No one is offering Skype over 3G in Japan right now although this should be technically possible because no new entrant has been allowed and the existing players prefer not to destroy their existing position.

As someone said in the comments, comparing two countries should be done with care.

Mike D says:


I really can’t stand it when people blame the differences between the US and other countries solely on regulation. In this case the difference has very little to nothing to do with regulation. Regulation would have fragmented the market and slowed the roll out of new tech because the telecom companies wouldn’t have been making enough money to pay for it. The reason the US is so different is because I DON’T HAVE A NEIGHBOR IN EVERY DIRECTION INCLUDING UP AND DOWN. We have places called suburbs. We also have LOTS more cities and lots more land then Japan. EVERYTHING is more expensive here. duh

dorpass says:

Re: U R B A N S P R A W L

Dorpus, thanks for another first post full of nonsense.

Mike D, can your critique at least contain substance? Explain to me how regulation fragments the market?
And by the way, regulation that exists in US actually DOES slow down the roll out of new tech. You must have missed the past 10 years if you think US has been right on top of telecom revolution.
Population density has nothing to do with the speed of internet or how often your cell phone drops calls. As large as America is, you might do yourself a favor and actually find out what territory is occupied by 90% of population. Amazingly, its not 90%.

dento77 says:

Re: a thought

not a prob… score: 0 reason: off topic
the real reason we don’t have high speeds like that of parts of europe and japan is the RIAA and MPAA. slow uploads = not as much pirating of music and movies. i bet if there was a way to see who the MPAA and RIAA pays off, it would make the NY Times Best Seller list for weeks on end. Just my 2 cents.

Strunk N. White says:

Why Johnny (and Carlo) Can't Write

OK, I can’t go on any more reading this article. Let’s just look at that key big nasty “sentence”, which I’m counting as “things separated by periods” rather than by any grammar definition, and coming up with # 7 in your rant.

“John Quarterman points out how one such concession — that AT&T will sell naked DSL in some areas — sounds great, until it’s compared to the broadband market in Japan, which like the US, opened up its telecom market (and specifically, incumbent NTT’s network) to competition.”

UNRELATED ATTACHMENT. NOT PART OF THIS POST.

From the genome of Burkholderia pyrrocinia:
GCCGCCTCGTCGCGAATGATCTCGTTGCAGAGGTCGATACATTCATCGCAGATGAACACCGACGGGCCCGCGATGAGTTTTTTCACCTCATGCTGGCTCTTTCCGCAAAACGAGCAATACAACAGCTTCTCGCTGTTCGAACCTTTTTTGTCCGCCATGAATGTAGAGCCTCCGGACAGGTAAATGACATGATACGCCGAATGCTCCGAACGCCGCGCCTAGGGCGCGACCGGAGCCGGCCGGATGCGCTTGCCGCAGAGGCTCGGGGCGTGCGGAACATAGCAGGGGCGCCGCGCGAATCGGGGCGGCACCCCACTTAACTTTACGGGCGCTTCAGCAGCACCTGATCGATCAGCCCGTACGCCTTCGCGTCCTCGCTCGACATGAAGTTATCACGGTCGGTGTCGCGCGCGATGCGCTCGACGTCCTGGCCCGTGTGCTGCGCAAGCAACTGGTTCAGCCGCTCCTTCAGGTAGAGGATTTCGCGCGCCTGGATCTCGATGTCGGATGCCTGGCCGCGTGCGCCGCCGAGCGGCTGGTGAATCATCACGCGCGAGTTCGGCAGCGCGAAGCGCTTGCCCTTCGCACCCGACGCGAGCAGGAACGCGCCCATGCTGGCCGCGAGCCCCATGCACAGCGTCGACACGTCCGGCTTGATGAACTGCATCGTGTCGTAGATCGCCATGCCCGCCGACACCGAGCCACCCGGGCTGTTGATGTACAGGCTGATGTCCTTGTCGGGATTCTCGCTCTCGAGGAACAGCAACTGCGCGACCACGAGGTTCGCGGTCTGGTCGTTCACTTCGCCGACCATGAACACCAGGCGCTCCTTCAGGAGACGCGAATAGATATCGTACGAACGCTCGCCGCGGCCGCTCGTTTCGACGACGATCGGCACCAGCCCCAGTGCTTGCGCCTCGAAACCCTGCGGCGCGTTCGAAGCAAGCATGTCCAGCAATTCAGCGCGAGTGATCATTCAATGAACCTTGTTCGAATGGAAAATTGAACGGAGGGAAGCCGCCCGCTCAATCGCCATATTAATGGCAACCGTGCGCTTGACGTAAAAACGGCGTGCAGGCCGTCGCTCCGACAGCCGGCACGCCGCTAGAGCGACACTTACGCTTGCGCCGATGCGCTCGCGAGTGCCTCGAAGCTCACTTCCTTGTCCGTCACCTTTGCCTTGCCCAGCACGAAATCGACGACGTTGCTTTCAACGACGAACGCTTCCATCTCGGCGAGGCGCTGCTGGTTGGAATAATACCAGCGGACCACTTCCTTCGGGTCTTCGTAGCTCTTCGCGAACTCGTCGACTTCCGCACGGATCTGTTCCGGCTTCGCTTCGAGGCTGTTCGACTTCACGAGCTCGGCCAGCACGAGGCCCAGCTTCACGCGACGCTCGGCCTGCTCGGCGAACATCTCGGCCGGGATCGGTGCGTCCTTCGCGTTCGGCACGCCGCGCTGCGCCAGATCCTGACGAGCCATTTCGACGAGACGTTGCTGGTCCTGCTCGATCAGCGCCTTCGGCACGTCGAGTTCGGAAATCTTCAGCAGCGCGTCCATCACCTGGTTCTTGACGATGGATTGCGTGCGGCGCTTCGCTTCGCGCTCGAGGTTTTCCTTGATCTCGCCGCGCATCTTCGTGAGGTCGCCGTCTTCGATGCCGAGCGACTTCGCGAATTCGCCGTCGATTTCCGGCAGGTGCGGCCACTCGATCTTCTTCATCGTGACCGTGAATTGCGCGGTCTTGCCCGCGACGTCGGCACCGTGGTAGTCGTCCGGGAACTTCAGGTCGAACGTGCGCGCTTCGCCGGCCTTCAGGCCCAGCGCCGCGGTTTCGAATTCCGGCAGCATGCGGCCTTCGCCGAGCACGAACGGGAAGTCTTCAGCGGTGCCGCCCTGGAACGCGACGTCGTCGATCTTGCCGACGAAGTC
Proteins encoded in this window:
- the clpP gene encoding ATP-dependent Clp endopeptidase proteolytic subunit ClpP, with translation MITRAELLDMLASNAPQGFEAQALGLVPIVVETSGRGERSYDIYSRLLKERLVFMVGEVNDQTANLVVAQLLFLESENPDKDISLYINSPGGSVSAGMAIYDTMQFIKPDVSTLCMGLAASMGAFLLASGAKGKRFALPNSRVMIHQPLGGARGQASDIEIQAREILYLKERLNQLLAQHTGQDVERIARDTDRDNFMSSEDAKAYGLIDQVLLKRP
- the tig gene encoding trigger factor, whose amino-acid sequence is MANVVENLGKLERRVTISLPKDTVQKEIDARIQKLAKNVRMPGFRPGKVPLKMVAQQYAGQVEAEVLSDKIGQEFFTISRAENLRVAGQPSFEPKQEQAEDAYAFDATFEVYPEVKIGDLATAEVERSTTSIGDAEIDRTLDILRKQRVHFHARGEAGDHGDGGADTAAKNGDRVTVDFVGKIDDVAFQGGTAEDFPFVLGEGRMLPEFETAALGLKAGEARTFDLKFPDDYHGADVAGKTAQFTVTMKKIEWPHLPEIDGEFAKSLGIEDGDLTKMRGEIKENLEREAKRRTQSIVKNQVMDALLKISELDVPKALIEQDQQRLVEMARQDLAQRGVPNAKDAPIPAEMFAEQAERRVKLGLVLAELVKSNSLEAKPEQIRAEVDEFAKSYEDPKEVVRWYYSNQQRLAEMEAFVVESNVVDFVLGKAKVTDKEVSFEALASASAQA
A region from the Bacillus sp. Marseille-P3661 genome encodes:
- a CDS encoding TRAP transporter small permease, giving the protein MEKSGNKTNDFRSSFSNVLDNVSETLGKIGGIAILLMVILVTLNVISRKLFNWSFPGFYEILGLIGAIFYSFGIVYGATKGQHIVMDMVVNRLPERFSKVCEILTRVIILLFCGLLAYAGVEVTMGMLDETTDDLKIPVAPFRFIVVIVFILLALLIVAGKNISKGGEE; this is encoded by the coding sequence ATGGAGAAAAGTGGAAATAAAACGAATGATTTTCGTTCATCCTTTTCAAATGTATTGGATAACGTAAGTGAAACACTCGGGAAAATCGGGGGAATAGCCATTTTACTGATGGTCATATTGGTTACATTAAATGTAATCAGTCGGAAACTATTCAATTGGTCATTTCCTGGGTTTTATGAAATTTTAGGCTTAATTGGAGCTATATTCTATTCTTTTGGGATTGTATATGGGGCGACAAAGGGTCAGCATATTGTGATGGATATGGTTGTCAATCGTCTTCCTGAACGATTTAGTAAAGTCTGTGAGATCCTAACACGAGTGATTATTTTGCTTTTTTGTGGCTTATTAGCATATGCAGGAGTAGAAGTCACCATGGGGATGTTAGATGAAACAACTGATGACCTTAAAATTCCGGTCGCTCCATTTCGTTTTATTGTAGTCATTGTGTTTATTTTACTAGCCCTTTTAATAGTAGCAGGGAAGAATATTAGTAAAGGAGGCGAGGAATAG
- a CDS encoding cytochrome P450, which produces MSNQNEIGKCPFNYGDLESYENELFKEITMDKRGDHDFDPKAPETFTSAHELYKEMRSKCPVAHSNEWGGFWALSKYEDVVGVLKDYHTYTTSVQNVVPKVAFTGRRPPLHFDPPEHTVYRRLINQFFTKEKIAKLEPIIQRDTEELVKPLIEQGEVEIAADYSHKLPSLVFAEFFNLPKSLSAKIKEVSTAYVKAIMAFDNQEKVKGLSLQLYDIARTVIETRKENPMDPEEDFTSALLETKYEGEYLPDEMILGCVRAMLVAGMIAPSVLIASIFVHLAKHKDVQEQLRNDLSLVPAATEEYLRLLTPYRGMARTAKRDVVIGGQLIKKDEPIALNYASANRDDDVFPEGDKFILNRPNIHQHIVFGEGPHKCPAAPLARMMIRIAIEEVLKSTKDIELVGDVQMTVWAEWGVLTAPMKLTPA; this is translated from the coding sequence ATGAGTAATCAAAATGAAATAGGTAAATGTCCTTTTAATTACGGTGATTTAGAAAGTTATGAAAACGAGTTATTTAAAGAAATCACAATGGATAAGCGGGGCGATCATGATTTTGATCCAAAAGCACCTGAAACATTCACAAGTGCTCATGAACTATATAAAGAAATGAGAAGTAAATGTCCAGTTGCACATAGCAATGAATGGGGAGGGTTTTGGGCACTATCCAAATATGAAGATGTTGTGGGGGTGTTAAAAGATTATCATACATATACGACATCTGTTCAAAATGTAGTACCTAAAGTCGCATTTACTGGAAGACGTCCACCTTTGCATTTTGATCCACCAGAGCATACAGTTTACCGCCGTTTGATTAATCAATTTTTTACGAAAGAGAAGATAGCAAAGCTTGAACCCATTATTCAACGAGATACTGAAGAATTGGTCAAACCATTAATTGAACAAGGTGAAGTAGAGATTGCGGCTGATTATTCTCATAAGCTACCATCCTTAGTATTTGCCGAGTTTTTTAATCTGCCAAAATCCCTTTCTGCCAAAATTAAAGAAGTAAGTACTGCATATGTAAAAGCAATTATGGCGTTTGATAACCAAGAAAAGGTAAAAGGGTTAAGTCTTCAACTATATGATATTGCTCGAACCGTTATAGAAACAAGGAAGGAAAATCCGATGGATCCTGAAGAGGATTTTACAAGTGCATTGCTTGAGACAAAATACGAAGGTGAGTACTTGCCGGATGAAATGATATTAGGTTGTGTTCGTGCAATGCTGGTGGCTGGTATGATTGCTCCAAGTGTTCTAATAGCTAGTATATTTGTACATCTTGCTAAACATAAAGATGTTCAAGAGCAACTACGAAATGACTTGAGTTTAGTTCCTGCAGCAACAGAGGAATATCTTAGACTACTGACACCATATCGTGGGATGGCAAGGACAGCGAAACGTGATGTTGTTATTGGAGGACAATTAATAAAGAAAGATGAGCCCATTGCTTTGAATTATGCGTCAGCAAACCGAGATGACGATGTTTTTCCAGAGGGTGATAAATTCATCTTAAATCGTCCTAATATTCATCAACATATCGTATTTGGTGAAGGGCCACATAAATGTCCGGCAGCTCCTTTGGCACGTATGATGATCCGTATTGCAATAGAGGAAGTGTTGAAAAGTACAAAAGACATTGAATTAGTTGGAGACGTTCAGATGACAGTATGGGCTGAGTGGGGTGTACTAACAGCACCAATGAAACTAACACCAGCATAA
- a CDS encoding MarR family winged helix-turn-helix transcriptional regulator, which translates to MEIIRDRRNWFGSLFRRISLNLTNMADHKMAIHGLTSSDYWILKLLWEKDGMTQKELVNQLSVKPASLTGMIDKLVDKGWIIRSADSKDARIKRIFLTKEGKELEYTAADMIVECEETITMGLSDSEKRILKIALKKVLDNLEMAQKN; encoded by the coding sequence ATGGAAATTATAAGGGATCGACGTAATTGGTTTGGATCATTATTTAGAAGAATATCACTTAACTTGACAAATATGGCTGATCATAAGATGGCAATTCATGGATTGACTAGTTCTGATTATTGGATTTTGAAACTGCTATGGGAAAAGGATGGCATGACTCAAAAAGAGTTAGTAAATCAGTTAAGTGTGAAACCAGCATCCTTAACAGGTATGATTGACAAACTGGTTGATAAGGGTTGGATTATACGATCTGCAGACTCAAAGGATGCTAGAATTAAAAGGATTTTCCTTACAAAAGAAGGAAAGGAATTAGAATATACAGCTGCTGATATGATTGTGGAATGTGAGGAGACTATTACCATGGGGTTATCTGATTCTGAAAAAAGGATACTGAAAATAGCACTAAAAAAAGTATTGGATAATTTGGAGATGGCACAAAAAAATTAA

Holy crap. You have three parenthetical clauses, each separated in different fashion. Once using dashes. Once using commas, albeit inappropriately. Once using parenthesis. That doesn’t add spice or variety. It makes your writing confusing and really, should be on Techsh*t.com and not Techdirt.com.

Let’s remove the parenthetical clauses and see what meat is left before we try to decipher any meaning. That leaves us with:

“John Quarterman points out how one such concession sounds great, until it’s compared to the broadband market in Japan, which opened up its telecom market to competition.”

The comma before “until” is in error, contributing much to your choppy style, but adding nothing to your knowledge of punctuation.

“John Quarterman points out how one such concession sounds great until it’s compared to the broadband market in Japan, which opened up its telecom market to competition.”

Now it’s easier to see your logical fallacy, just by your own language. You’re comparing a “concession” to a “broadband market” to a “telecom market”. Like comparing apples to oranges to Grape Nuts.

And it took you until the SEVENTH SENTENCE to get to your point. SEVEN SENTENCES to even introduce the word “Japan”, which is a key component of your unabashedly-“I’m so very very witty” headline about trading away Hawaii to the country that bombed it and brought us into World War II. Ignoring that little patriotic faux pas, the WHOLE POINT of a headline is to draw the reader into the article. Once there, the first sentence or two at most should be giving the reader deeper meaning behind the headline, encouraging the reader to read the rest of your article. Instead, the reader has to go through SIX PRIOR SENTENCES before you even get to the point. And those are six sentences jammed full of parenthetical cr*p that would ideally up the sentence count if made more readable.

It’s nice to get technology news. And I have no clue if you write these things for free or if you get paid. And maybe you see yourself as a charming and witty storyteller and not a journalist. A blogger and not a reporter. Whatever. But if you expect anyone to actually take the effort to READ your articles, you would do well to actually take some effort to make them readable. I’m not saying you have to use inverted pyramid style. I’m not saying you have to have a “lead” paragraph. I’m not even suggesting it’s NECESSARY for you to even understand my name “Strunk N. White”. But reading your articles should be a straightforward exercise in clear communication, not trying to solve the DaVinci code.

Mike, for the love of pete, please, PLEASE, PLEASE, get an editor or otherwise perform some editorial function on these squirrels you have working for you. The “service” function of reading Techdirt for actual information is all but lost when articles like this appear.

yoda says:

FCC responsible only? Simple too, see?

IMO it is a simplification to single out the FCC and blame them (and a perceived lack of competition) for the perceived shortcomings of telecoms here.